Convinced Garfield had devised a truly outstanding game, Adkison carefully laid the kindling for the fire he thought Magic would set by getting the word--and the product--out all over the game industry. "We already had the distribution channels in place from our earlier games," he explains. "Even though none of our games had done very well, people were carrying our line and knew we had integrity, so when we called to say `We have something we know is going to sell better than anything else we've done,' they worked with us and ordered more."
One nationwide distributor in particular, Wargames West Distribution in Albuquerque, New Mexico, spotted the game as a future hit and pitched in with big advertising dollars, effectively hitching its wagon to Magic's fiery horses--and then had to hold on for dear life. "My initial order was for 24 units, my second was for 572, and my third was `Send everything you've got in the warehouse,' " recalls Wayne Godfrey, Wargames' CEO. Godfrey estimates he sold $700,000 worth of Magic card sets in the last five months of 1993, then 10 times that amount ($7 million) in 1994.
Godfrey decided to carry Magic after running into Adkison at a Ft. Worth, Texas, game convention. At 2 a.m. one night, Godfrey happened across Adkison wide-eyed and playing Magic with two teenagers in the hotel lobby. "This was obviously a guy who loved what he was doing," Godfrey says. "He wasn't in it for money alone--he had a passion." Godfrey concluded that Adkison was precisely the kind of entrepreneur he wanted to bankroll.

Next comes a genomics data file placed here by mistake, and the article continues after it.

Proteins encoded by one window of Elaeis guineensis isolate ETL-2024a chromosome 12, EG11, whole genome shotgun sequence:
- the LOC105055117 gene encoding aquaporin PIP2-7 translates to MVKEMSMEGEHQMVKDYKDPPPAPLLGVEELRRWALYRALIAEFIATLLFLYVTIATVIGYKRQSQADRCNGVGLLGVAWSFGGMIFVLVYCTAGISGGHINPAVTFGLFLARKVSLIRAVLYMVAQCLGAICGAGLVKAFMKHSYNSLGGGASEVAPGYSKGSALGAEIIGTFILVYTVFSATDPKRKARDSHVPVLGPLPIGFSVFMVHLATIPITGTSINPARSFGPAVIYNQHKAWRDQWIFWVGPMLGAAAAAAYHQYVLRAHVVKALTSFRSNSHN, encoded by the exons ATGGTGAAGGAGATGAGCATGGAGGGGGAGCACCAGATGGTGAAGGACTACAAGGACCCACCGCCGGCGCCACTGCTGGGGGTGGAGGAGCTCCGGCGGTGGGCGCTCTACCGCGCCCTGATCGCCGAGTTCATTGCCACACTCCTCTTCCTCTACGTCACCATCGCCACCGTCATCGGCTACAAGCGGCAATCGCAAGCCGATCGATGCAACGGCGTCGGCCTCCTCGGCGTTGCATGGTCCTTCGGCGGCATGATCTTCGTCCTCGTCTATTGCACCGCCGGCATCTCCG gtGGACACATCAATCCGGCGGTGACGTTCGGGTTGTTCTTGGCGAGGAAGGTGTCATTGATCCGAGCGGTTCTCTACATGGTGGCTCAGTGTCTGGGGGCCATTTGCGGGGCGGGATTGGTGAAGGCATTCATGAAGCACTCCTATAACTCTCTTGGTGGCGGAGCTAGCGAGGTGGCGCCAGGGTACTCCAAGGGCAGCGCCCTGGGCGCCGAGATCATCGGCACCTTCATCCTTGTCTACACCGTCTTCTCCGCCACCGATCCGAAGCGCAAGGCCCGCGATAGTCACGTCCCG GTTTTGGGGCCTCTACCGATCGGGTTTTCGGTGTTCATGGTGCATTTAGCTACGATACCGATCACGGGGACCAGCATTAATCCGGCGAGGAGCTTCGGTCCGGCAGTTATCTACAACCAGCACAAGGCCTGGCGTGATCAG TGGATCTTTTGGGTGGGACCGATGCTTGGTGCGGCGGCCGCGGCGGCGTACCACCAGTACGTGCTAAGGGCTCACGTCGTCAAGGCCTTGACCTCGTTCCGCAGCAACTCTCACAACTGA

The next step for Adkison was to show the game to potential players. Having worked without a vacation for three years, Adkison and his wife, Cathleen, finally took one in August 1992, driving down the California coast with decks of Magic cards. They stopped at some 15 fantasy game stores and hobby shops to demonstrate and hype the game. As soon as they got home, they hopped a plane for Milwaukee, where they showed the game at GenCon, a convention for hobby gamers.
"That's where we saw word-of-mouth really take off," Adkison says. "It is incredibly effective if your product is genuinely better than anyone else's, which we knew Magic was. People think it's amazing, and they go home pumped up and tell all their friends about it. It pulls the product through the pipeline."
Garfield says that while he was always optimistic about the game's potential, he hadn't factored in the boost the game would get on the Internet, via the game chat rooms that first linked him with Adkison. "Word-of-mouth is one thing, but having people talk about your product on the Internet is like throwing kerosene on the fire," he says. "It took off."
Sales boomed so fast, Wizards of the Coast had to run to keep up. Ask Adkison how he managed employee growth from five to 250 in three years and he simply says, "Agonizingly." Moving out of the Adkison's basement into commercial office space in 1994 to make room for all those employees helped. And to better handle the boom, he recently enrolled in an MBA program at the University of Washington in Seattle ("I wish I'd done it before everything went crazy," he says).
Despite their inexperience, Wizards' founders managed to sidestep some potentially dangerous pitfalls. A big one was legal protection of their intellectual property--the characters in Magic. "We didn't know we were in a position where somebody could have taken everything away from us," Adkison says. "We got it all registered and protected just in time."
Avoiding such potentially dangerous situations is easy, he says, if you get good advice. "I always tell people to do what we [eventually] did: Set up a board of directors made up of people who have done what you're doing," says Adkison. "Everybody has advice for somebody starting a business, but the only advice worth anything comes from people who have done it themselves."